On today’s Casa for the Holiday‘s blog stop, the Sourcebooks Casablanca Christmas romance authors are sharing a cute holiday scene from their latest releases… enjoy!
(The Christmas tree is decorated and it’s time to put the angel on the top.)
When every one of the ornaments was dangling from a tree branch, Henry stood and cocked his head to one side. “It’s time to put the top up there. Josh is the youngest, so he gets to do it.”
“Good grief! He’s two months old and he just learned to smile. There’s no way he can put the top on the tree,” Natalie said.
“Sure he can if we help him. Lucas, you hold this and I’ll hold the baby up there. Grady, you got the camera?”
“Right here,” Grady said.
Lucas reached up and set the angel on top of the tree and Jack braced Joshua with one hand under his bottom and one at his back. “Right now, snap it while he’s got a hold of one of her wings.”
“He thinks it’s edible.” Henry laughed.
“If he wants to slobber on it, that’s just fine. Angels love babies as much as we do,” Grady chuckled.
They went to bed and settled down, kissing and snuggling when they heard something on the roof.
Bjornolf slipped on a pair of boxers and was nearly into his jeans when he heard a “Ho-ho-ho!” from the rooftop. He looked at Anna, and she started laughing. “That’s Nathan and his reindeer. I mean, Santa and his reindeer.”
Bjornolf had to look anyway. The kids weren’t in the guestroom, and he saw Nathan and a she-wolf walking across the snow-covered roof. On the patio out back, he saw angel figures made in the snow. He smiled, then went back inside, not recalling ever having done anything so crazy in his life. Well, maybe he had.
“You were right, Anna.” Bjornolf crawled back into bed.
“Did you put out cookies and milk for Santa, and carrots for his reindeer?”
Bjornolf groaned, shook his head, got back out of bed, put on his boxers, and left the bedroom.
I love this scene where my heroine nearly gets caught with her pants down by the local pastor and his wife!
“I was wondering if you knew where Jake was,” Pastor Lancaster stepped forward.
“No,” Raine answered hastily—maybe too hastily judging from the look Mrs. Lancaster shot her way. “I mean, I haven’t seen him.”
“Oh,” Pastor Lancaster rubbed his chin and glanced behind him. “His truck is parked in front of the main house.”
Raine shrugged. “He’s probably inside working on something?”
“We knocked but there was no answer.”
“Hmmm,” her teeth were now knocking against each other so badly that Raine had to take a moment and force herself to speak. “He’s probably got his IPod on and can’t hear you. I can give him a message when I see him later if you like.”
“No, that’s fine, dear,” Pastor Lancaster smiled. “I just wanted to say hello and ask him what his plans for the house are. Just an old man being nosy.”
“I’m sorry I can’t help you there.”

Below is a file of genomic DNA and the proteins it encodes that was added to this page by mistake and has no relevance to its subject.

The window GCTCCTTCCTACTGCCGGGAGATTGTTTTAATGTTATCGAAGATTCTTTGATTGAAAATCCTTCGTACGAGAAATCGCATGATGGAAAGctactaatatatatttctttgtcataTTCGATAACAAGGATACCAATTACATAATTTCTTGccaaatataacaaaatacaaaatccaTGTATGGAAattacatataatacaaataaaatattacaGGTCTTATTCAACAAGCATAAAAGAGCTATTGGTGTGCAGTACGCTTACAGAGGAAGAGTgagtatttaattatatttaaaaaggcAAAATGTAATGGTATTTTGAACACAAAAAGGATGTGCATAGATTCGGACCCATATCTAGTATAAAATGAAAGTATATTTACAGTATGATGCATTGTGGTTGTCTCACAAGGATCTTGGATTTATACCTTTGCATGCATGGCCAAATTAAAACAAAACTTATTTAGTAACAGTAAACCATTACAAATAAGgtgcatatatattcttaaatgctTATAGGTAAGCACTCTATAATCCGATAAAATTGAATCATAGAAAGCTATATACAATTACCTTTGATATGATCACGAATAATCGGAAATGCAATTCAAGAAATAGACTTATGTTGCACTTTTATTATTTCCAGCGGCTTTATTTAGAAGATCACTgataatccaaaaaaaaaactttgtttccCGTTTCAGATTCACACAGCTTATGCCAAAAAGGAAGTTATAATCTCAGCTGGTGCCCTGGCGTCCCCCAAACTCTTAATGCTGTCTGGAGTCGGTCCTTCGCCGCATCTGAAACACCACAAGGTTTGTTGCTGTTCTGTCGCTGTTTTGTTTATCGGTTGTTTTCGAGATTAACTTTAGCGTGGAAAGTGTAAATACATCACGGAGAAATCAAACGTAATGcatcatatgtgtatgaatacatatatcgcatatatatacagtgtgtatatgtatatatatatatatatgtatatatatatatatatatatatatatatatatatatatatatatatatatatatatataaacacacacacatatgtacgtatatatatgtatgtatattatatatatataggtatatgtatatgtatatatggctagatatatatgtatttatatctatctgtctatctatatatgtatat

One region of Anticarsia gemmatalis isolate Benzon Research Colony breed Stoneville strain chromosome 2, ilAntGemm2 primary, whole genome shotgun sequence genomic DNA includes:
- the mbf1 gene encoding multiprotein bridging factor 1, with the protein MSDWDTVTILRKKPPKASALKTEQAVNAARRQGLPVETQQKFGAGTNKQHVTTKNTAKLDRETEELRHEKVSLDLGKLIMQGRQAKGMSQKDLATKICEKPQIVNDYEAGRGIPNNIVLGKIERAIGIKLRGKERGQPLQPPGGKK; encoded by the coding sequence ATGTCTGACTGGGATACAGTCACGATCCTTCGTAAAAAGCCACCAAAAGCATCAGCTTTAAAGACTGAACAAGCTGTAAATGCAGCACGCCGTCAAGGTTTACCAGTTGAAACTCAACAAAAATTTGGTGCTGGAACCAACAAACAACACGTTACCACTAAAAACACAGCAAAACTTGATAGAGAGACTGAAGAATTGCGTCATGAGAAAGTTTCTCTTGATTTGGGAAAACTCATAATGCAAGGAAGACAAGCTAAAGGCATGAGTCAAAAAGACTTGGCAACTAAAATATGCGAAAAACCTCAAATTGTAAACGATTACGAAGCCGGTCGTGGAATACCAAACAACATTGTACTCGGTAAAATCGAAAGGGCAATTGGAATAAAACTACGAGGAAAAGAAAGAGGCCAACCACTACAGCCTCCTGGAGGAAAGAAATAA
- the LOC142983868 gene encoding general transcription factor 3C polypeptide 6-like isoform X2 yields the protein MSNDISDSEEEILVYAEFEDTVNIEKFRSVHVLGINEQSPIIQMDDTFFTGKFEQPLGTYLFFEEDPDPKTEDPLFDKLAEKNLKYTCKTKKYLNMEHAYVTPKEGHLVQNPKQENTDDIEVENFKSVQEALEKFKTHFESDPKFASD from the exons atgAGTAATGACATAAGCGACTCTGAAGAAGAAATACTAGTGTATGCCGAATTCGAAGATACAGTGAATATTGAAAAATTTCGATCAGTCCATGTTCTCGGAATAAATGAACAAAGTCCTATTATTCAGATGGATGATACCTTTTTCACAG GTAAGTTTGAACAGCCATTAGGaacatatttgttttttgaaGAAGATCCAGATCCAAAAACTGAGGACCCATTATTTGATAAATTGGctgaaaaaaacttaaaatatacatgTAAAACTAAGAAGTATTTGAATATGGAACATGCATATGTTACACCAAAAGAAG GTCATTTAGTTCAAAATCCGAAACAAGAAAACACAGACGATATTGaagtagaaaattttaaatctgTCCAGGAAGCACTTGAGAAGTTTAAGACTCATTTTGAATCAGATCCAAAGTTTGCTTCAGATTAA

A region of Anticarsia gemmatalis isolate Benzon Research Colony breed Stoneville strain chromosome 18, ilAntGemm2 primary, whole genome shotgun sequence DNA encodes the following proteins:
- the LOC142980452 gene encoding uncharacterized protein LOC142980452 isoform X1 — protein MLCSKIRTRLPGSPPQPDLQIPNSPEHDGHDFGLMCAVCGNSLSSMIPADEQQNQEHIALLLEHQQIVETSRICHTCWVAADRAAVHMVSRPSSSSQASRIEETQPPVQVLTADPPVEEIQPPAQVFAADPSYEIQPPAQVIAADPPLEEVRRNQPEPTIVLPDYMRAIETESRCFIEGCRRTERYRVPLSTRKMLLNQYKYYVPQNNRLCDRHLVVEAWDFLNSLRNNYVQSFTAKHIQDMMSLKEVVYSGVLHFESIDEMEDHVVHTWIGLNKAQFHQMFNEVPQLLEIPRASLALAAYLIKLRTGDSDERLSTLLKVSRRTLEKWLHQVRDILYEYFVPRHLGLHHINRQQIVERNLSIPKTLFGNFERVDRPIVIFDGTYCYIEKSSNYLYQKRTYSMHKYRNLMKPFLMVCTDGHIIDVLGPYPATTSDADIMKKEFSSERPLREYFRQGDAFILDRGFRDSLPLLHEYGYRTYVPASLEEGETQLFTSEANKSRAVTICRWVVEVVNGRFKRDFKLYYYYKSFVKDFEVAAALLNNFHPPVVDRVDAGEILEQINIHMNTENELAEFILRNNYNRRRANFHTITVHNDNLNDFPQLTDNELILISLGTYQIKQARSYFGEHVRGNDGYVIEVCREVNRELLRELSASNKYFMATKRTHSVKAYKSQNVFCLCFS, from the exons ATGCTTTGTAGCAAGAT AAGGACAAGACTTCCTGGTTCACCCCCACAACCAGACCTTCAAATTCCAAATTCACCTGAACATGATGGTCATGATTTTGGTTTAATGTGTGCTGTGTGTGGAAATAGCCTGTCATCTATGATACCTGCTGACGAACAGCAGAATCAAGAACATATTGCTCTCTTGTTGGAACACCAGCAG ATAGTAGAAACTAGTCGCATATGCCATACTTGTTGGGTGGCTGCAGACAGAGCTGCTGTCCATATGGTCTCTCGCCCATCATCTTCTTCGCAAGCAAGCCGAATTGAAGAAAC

“We’d best leave you then. See you at the parade tonight?” Mrs. Lancaster said hopefully.
“For sure, I wouldn’t miss it.”
Just then Gibson began to bark up a storm and Raine moved out of the way so the little monster could get outside, no doubt needing to make a nature run. The puppy flew past and skidded to a halt at Pastor Lancaster’s feet, his joy at finding a new set of leather boots to nip and bark at making the puppy so excited his tail erupted in a blur of wagging and he dropped something on the ground, right next to the Pastor’s feet.
Something blue. And cotton.
Raine’s face turned as red as Santa’s suit when she realized what it was.
“Sorry, let me,” she said and would have walked across fire to retrieve the item, except Mrs. Lancaster bent over and grabbed it. She gazed down at it for a few moments and then turned to Raine, the blue cotton garment in her hands, a slight smile on her face.
“These must belong to you?”
Raine gazed down at Jake’s boxers and wanted to die. She wanted a hole to open up beneath her and fall all the way to China. She was pretty sure the sight of Mrs. Lancaster in all her red and black checkered glory holding up Jake’s boxers was going to be a funny memory someday. Maybe.
But right now? She was horrified and hoped like hell they weren’t soaked in the sex fumes that were surely pouring out of the house and choking them both.
“Thanks, yes, they’re,” she mumbled. “They’re like a new style of…”
“It’s okay, my dear.” Mrs. Lancaster couldn’t hide her giggles anymore. “I’m sure they look wonderful on you”
She turned abruptly and nudged her husband. “We should go, Frank.”
The pastor nodded and stepped back. “I look forward to seeing you tonight, Raine.”
Raine nodded and watched as they made their way down the path. She heard Pastor Lancaster tell his wife they should try the main house again—that maybe this time Jake would hear them.
And she cringed when she heard Mrs. Lancaster laugh softly and answer, “I don’t think he’s at the main house but we can try if you want to.”
Portrait artist Elijah Harrison, Lord Bernward, has accepted commissions from the Windham family as the Christmas holidays draw near. While the Windham women and children get into the holiday spirit, the menfolk assemble in Elijah’s studio, ostensibly to comfort Elijah when he gets word he’ll not be accepted into the prestigious Royal Academy. In this friendly company, Elijah realizes that the Academy might not be the society where he most wants to spend his time…